While the Pittsburgh Steelers may have gained some tangible evidence of improvement, improving their win total by three games and hosting a playoff game as a division champion for the first time in four seasons, there is no doubt that the team is far from a finished product.
No team, of course, is a finished product in the offseason. Every team loses players to free agency and retirement, and replaces them through the same free agency process, as well as the draft.
With all of the change that occurs during the offseason, it’s often difficult to predict how a particular team might fare. They may wind up holding the Lombardi trophy or the first overall draft pick when all is said and done.
In order to gain a better feel for not only the issues facing the team this year, but how those issues might play out, it’s useful to take the devil’s advocate approach. This is the optimistic side of the coin.
Question: Should the Steelers be concerned about their depth at wide receiver?
Last offseason, the Steelers experienced a bit of a crisis at wide receiver after they lost two of their top three players at the position over the offseason, and three of their top four over the previous two offseasons.
Behind Antonio Brown, they only really had Markus Wheaton, a second-year receiver who was virtually a non-contributor in his rookie season. The front office moved quickly to sign veteran Lance Moore to a two-year contract, added Darrius Heyward-Bey for a minimum, and then drafted Martavis Bryant in the fourth round.
There was even Justin Brown, who contributed early in the season, and the Steelers ended up keeping two more wide receivers on the practice squad, for a total of eight at the position among their 63 players.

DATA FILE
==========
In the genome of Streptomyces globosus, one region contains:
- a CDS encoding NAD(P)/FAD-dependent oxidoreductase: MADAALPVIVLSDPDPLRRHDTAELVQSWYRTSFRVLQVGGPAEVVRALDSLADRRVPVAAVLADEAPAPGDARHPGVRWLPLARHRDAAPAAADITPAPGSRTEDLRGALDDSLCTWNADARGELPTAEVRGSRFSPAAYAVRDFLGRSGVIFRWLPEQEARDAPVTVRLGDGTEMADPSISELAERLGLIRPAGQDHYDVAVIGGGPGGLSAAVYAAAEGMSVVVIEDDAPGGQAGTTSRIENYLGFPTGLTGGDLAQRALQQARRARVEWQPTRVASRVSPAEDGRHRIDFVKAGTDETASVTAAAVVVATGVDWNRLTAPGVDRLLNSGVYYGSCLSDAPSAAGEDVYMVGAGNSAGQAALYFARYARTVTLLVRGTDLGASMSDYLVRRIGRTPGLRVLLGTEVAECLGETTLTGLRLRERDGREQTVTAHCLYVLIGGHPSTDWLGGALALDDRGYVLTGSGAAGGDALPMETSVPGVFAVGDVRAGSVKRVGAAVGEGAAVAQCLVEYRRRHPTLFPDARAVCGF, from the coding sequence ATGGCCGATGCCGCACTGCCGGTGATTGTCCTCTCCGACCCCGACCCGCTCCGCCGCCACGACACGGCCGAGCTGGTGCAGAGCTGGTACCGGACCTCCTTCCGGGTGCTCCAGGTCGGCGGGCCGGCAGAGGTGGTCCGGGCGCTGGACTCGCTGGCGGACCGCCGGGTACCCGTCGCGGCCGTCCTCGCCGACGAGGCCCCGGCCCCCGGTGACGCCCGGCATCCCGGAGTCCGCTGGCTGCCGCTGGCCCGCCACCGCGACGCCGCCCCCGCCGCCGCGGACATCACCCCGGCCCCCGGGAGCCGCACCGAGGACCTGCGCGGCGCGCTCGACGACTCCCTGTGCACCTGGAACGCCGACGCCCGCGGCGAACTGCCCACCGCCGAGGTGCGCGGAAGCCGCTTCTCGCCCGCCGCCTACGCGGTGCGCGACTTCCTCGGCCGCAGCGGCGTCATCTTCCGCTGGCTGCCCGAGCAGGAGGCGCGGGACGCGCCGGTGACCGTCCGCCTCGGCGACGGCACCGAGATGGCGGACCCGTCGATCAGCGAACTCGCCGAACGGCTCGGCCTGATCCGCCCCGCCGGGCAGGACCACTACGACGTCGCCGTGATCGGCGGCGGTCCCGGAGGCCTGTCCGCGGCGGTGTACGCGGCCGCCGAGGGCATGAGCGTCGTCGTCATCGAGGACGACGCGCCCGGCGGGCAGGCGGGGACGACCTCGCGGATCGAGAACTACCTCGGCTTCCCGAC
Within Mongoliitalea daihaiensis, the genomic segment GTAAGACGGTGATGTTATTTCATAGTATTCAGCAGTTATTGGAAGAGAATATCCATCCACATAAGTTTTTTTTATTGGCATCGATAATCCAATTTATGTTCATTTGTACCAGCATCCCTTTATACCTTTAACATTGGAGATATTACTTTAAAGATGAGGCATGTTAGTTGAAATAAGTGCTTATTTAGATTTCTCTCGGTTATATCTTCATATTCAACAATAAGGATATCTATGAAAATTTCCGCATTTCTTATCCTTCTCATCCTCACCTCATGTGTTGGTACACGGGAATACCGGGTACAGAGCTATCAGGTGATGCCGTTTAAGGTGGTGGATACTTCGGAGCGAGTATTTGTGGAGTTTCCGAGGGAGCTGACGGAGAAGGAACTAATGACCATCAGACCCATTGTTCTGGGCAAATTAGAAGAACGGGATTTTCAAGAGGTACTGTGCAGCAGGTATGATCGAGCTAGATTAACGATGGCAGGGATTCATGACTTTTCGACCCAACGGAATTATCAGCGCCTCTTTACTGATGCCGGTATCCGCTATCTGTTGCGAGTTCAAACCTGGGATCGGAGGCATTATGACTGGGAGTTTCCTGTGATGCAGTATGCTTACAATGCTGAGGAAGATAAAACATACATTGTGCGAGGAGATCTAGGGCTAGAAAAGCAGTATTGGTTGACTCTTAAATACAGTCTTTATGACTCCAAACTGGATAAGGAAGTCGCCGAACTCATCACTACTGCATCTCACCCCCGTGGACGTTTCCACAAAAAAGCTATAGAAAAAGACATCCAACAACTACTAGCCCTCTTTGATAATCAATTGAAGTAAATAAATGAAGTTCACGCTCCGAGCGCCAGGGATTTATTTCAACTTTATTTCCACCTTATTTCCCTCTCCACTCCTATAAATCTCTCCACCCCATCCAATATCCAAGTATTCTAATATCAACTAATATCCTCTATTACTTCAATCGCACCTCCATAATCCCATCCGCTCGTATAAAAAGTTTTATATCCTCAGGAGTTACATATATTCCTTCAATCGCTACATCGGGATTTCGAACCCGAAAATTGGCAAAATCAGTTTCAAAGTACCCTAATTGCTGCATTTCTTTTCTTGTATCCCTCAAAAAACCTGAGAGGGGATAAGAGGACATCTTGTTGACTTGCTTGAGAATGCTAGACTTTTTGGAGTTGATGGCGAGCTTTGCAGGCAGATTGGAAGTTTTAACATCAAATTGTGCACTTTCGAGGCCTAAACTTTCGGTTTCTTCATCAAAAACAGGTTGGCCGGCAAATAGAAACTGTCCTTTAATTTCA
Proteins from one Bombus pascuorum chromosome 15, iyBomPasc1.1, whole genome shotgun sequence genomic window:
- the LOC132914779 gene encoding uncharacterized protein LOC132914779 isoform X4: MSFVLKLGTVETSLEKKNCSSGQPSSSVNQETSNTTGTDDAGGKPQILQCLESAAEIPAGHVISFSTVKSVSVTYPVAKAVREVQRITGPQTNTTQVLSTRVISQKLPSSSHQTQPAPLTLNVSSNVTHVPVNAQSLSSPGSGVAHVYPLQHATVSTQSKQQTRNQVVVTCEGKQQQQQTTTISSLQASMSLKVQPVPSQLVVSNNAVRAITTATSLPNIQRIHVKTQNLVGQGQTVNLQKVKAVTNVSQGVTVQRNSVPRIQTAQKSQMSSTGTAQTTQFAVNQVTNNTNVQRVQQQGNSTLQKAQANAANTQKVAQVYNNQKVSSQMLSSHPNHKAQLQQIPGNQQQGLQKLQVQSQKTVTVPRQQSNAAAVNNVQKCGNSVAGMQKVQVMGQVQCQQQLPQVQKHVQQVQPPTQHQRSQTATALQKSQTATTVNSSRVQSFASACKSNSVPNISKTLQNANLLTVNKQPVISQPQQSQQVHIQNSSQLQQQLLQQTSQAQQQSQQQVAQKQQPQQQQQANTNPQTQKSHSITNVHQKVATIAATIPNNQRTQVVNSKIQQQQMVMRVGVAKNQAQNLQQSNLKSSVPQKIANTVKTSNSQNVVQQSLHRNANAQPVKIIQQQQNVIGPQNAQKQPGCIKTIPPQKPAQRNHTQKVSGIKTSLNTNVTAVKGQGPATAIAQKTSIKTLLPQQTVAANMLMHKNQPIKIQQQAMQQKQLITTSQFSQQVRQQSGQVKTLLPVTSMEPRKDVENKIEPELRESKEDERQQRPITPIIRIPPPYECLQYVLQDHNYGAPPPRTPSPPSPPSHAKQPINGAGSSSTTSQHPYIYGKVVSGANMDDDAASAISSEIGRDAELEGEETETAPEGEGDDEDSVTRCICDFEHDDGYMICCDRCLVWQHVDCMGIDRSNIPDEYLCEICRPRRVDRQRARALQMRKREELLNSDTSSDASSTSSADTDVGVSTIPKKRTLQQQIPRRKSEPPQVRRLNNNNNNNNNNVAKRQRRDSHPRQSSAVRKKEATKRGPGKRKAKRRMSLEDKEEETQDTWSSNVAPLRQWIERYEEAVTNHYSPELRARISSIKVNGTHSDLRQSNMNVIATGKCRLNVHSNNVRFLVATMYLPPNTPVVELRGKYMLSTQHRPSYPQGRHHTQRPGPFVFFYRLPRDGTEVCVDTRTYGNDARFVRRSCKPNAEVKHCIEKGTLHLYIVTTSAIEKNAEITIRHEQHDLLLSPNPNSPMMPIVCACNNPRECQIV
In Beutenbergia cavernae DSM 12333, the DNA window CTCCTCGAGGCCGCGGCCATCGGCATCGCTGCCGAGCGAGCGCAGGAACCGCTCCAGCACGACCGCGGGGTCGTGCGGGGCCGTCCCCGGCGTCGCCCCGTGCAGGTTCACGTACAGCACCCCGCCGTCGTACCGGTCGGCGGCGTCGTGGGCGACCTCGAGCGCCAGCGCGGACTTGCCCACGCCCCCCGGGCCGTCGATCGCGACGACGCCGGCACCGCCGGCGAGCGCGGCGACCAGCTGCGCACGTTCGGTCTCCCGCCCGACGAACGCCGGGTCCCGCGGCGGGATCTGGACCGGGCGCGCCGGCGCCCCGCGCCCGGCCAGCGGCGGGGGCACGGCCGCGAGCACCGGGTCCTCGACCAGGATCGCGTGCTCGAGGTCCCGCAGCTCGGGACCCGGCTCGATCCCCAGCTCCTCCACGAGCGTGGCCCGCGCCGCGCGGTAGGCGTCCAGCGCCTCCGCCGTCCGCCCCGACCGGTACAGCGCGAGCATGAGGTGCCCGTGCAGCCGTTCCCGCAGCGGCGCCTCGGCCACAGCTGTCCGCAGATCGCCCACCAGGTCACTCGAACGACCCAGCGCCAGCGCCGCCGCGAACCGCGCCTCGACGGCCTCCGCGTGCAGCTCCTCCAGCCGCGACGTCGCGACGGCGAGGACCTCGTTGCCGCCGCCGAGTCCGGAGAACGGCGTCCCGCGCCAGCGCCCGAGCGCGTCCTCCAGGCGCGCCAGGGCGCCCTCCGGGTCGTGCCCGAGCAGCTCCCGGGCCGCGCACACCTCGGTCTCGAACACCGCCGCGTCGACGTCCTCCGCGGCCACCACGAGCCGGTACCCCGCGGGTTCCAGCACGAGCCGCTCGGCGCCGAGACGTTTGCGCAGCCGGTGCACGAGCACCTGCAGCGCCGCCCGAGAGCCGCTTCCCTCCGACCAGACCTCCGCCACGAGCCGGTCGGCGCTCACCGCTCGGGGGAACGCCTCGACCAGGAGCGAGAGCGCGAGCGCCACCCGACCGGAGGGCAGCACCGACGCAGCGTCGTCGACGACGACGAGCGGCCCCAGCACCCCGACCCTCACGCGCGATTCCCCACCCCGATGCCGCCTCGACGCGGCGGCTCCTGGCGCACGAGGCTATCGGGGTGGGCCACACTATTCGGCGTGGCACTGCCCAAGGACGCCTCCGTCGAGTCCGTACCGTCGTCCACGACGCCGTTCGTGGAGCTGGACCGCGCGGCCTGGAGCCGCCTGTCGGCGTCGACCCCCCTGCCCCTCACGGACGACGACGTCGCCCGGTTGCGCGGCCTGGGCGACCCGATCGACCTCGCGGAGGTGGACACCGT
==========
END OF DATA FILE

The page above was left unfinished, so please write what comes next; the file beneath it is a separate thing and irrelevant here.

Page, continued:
But it wasn’t too long into the season that the Steelers realized where their bread was buttered. It was the trio of Brown, Wheaton, and Bryant that developed into what will be the receiving corps of the future. Bryant in particular impressed, recording nine touchdowns in 11 games.
The Steelers offense is also one that gets a significant amount of production in the receiving game from other positions. Running back Le’Veon Bell and tight end Heath Miller are major contributors for Ben Roethlisberger, helping make the Steelers the only team in the league to have five players record at least 500 receiving yards.
Justin Brown has already been released, and Moore is likely to be released as well, by request. But Heyward-Bey should be re-signed easily enough, and there’s no reason he can’t serve adequately as a fourth receiver, especially in an offense that really doesn’t need to depend upon a fourth receiver.
The Steelers have done well in the past carrying just four wide receivers on the roster—and that’s ignoring the potential contributions of a second-year Dri Archer—so there’s no reason to think that they are in any kind of peril at the position, especially given how strong they are at the top of the depth chart.